Date: Fri, 13 Mar 1998 09:20:02 -0500 (EST)
From: Carole Samdup <email@example.com>
Subject: apec-L: GABRIELA March 8 statement
Around 10,000 women commemorating the 88th International Women's Day marched in key cities nationwide to reveal issues crucial to Filipino women today, far from the issues sold by presidential candidates projecting themselves to be pro-women.
Today, Filipino women continue to struggle against the perennial
and escalating crisis gripping the nation brought about by imperialist
globalization subserviently executed by the Ramos government, said
GABRIELA Secretary General Liza Maza to around 3,000 people gathered
at the Mendiola Bridge. The rallyists, composed of peasant women,
workers, urban poor, youth, professionals, and advocates from Metro
Manila and nearby provinces, earlier converged at the Welcome Rotonda.
Maza further stated that
the whip of economic crisis hits hardest
on women today with a government who is adamant in further opening up
the Philippines to global competition but only succeeds in selling out
the country's natural and human resources, particularly the
The first weeks of January alone saw the retrenchment of 200,000 agricultural workers, mostly women. While DOLE reports that the first quarter of 1998 registered some 24,000 laid-off factory workers, making prostitution and going abroad—as domestic helpers and entertainers—a forced option for women.
Filipino women suffer not only from abuse and exploitation as domestic helpers and entertainers in foreign countries, she said, but are also vulnerable to violence inherent in prostitution, to which many have resorted because of lack of employment, low wages and harsh labor conditions/policies, high prices of basic commodities, and dislocation due to massive land and crop conversions in the countryside. Hence, women from all sectors become more vulnerable to prostitution because of extreme poverty, Maza noted.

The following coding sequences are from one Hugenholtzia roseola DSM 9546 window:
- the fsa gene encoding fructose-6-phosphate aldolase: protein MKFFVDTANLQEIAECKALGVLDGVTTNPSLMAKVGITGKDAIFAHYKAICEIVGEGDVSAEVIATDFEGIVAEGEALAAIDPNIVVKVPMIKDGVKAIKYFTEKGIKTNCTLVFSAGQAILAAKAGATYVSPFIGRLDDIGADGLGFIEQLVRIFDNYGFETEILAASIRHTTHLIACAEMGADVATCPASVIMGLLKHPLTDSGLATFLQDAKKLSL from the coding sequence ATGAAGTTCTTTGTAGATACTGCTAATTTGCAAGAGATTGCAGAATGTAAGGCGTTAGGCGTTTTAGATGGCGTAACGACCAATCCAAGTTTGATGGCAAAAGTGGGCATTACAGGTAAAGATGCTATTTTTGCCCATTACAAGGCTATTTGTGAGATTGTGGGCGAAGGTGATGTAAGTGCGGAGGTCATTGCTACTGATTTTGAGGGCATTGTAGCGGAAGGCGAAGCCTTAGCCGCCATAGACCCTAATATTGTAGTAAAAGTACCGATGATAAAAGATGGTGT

A cultural presentation, staged by Sining Lila, depicted the plight of the Filipino woman under US-Ramos sponsored policies on foreign investment and capital; on liberalization, privatization and deregulation; labor flexibility and export; and on tourism.
GABRIELA, thus, insists on unveiling the real women's agenda rather than riding on the election fever to rally behind a certain candidate, although it would certainly rally against some (presidential) candidates.
It was on this vein that the alliance released its six-point women's criteria for candidates to be supported: respects and promotes women's rights, upholds children's rights, no track record of human rights violations, supports the P100 wage increase, stands for genuine agrarian reform, and stands against all unequal economic treaties that undermine Philippine (economic) sovereignty and patrimony.
Thus, when asked by media on endorsing a political candidate, GABIELA
chairperson Sr. Mary John Mananzan explained that
the criteria are
meant to reveal the real issues confronting us Filipino women, which
are very far from what even the women candidates say. Maza added
that the fact that a candidate is a woman does not automatically
ensure that she will give voice and take action on these issues.
Similar march/rallies were also held in the cities of Cebu, Davao,
Bacolod, Iloilo, Cagayan de Oro and Tagbilaran. In the US, the
GABRIELA Network in New York and Los Angeles held separate forums on
women's issues, while GABRIELA San Francisco held a torchlight
march and ritual with the theme
Celebrating women's courage,
resistance and strength. The GABRIELA Network in Australia and
Japan also held marches and rallies, raising particular women's
issues in the Philippines.